Carlos IV, and then Joseph, the Bonaparte, and then the Anglos.

That old Manuel saw the long march of history, but nothing changes. Hardly ever. The townsfolk spoke Spanish, probably the sixteenth-century dialect common in northern New Mexico. All were born here or close by. Few could read or write but some could and there were postmasters and burro-riding boy mail carriers. How letters found this place is a miracle. There was a teacher now and then – and a school for the few kids that were sent…very few. There was no priest or padre but there is evidence of a church, of sorts. Perhaps it was a Morada maintained by Los Hermanos Penitentes or a chapel visited by a circuit-riding padre. This was someone’s hometown for several generations.  It would be a hard place to love as a home, but times change and so do expectations.

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There is a mystery in the earliest census pages. A curious number of persons are living in families as “adopted” or tagged as “wards”. These were sometimes listed as servants or as farm laborers. Some were Indians. Slavery, as known in the American South, was a different sort of thing from what happened here. Genizaros were an ill-defined group of people who were held captive by the Indians but were purchased (or ransomed) by the Spanish settlers most often from the Comanche or Apache traders who passed through the area. They worked the farms and herds or were servants and their existence was somewhat akin to indentured workers but there were no hard and fast rules. The early census taker apparently paused and wondered what to write and settled on “adopted and “ward”.  After seeing the place and looking at the records I think these people could have left on their own if they chose to and maybe did -- they disappear in later records.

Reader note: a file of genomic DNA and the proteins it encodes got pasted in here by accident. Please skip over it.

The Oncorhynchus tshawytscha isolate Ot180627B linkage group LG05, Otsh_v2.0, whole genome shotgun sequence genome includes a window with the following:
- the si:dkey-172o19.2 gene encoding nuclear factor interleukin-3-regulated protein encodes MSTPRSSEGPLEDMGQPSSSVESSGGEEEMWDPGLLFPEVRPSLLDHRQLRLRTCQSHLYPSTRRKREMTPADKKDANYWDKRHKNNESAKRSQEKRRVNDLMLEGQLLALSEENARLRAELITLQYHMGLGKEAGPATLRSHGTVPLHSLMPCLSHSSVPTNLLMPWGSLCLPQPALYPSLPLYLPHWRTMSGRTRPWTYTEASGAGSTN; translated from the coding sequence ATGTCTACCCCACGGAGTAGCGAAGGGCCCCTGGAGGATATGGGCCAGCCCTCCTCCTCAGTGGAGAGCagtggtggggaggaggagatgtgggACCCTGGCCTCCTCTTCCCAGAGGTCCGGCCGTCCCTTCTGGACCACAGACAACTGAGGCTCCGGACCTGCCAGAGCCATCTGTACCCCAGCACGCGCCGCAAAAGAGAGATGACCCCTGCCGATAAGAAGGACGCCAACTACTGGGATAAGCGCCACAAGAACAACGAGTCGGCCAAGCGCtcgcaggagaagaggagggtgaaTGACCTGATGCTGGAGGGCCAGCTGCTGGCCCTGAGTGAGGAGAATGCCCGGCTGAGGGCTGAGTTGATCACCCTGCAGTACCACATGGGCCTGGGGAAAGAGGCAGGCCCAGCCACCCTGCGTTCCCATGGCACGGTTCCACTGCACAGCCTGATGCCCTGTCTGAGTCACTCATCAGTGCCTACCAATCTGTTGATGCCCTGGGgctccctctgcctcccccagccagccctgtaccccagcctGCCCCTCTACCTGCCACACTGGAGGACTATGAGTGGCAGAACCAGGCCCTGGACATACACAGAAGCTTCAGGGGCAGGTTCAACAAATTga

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I’m taken back to consider the Israelites wandering in the desert for forty years. Forty years is a long time – generational time. Those that came out of the desert mostly knew Egypt and the time of bondage from stories passed down. They experienced great hardship. They went hungry, ate quail and other wild things. They lived off the land as best they could. They left a trail of those they had to leave behind. They got into trouble, but they found their way. The people of Guadalupe found their way. Cattle and sheep herding were their primary occupations. They liked to dance and make the best of things. They had a hard life and it got harder. They survived two world wars and the depression. There was a CCC camp nearby. There were some Anglo workers from Oklahoma during the dustbowl years. The place is a ruin now. Somehow there was the last straw and people moved away. It is going back into the soil. The desert owns everything.

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*   *   *

The Home Place – 2020